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Psychological and Biological Characteristics of Obsessive Compulsive Symptoms in Schizophrenia

This week’s blog post is from Marjan Biria who is nearing the end of her PhD. Marjan is studying at Cambridge University and her PhD is: Understanding the Psychological and Biological Characteristics of Obsessive Compulsive Symptoms in Schizophrenia caused by Clozapine Treatment. She describes how her interest in mental illness began.


As a child I was always curious about other people's behaviour and emotions, and why some people were happier than others. Having had close relatives with mental health disorders such as schizophrenia and depression, my family used to put a lot of emphasis on the importance of mental health.


As an adult, I decided to study psychology to be able to help people experiencing mental health difficulties. At the end of my bachelors, I knew I wanted to know more about the brain. I wanted to know how these bad outcomes took place in our brain and why some people were more predisposed to develop depression or schizophrenia for example. I decided to study a masters in neuroscience to understand behaviour and feelings at a neurobiological level. As I had a personal interest in studying schizophrenia, I became involved in a project trying to understand the visual impairments in a population with a high genetic risk for schizophrenia development. The result of this study is published here.


After finishing my masters in neuroscience, I had become very much interested in ways we could improve our mental health, one of which was meditation. I used to meditate regularly myself and started writing blog posts about meditation and healthy lifestyle articles with two other colleagues.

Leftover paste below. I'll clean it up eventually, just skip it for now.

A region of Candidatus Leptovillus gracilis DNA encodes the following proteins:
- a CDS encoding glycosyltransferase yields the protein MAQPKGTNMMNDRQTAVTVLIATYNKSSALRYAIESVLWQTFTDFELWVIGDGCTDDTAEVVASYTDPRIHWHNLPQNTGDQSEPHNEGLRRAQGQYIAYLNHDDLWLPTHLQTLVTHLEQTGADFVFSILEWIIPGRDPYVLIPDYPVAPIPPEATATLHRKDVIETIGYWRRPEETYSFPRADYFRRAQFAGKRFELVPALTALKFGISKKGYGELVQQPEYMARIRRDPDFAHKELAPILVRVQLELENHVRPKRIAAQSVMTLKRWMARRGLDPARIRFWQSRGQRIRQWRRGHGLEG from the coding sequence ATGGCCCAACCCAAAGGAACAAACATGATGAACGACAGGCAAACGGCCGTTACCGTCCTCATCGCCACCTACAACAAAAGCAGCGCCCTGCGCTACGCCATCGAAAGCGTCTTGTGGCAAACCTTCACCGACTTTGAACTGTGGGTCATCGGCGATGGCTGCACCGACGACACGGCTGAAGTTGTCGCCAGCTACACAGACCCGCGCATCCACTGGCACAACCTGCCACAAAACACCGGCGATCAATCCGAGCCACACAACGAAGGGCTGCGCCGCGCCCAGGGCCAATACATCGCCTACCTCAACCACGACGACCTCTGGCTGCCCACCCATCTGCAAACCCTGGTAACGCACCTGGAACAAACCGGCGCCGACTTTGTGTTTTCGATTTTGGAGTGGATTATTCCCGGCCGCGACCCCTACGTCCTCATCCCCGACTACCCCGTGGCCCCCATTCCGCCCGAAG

My interest in depression led me to become curious about the function of our frontal lobes, areas important for decision making, self management and executive functioning. These regions tend to have a reduced size in depression, and increase in size after regular and long term meditation practice. Since abnormal functioning of frontal lobes plays a crucial role in obsessive compulsive disorder (OCD) symptomatology, I became interested in studying OCD as a way of understanding more about these brain regions. In parallel, I decided to work on a project trying to understand how an antipsychotic medication called clozapine produced OCD symptoms in treatment resistant patients with schizophrenia. While our projects are still ongoing, in a previous analysis, we found that patients with schizophrenia who experience higher positive and depressive symptoms had a higher risk of experiencing OCD symptoms while on clozapine. Additionally, we found that they had a much lower well being compared to people who were on clozapine but did not experience OCD as a side effect. Another important factor was that OCD symptoms could be covered by their positive symptoms and it was much harder to diagnose them. It makes many people on clozapine suffer silently without getting any help for their OCD symptoms. Two of our studies so far can be found here and here.


I am now towards the end of my PhD which was delayed for about a year by the pandemic. We are finalising another project in which we are trying to measure neurochemical ratios important for OCD symptoms. We use a technique called Magnetic Resonance Spectroscopy (MRS) at 7 Tesla (the number shows the strength of the scanner, to give you a reference, the MRI scanners in hospitals have a strength of 1.5 or 3 Tesla). Our stronger scanner enables us to measure Glutamate and GABA, two main excitatory and inhibitory neurotransmitters in the brain, with a much higher precision. Both of these neurochemicals are important for OCD and schizophrenia symptoms. I have published a book chapter about this technique, which can be found here.


Although at the moment of writing this post It is not decided yet what I will do exactly after my PhD, I know my long term goal is to find new and better ways to measure mental health symptoms more accurately but also create effective solutions for their improvement.



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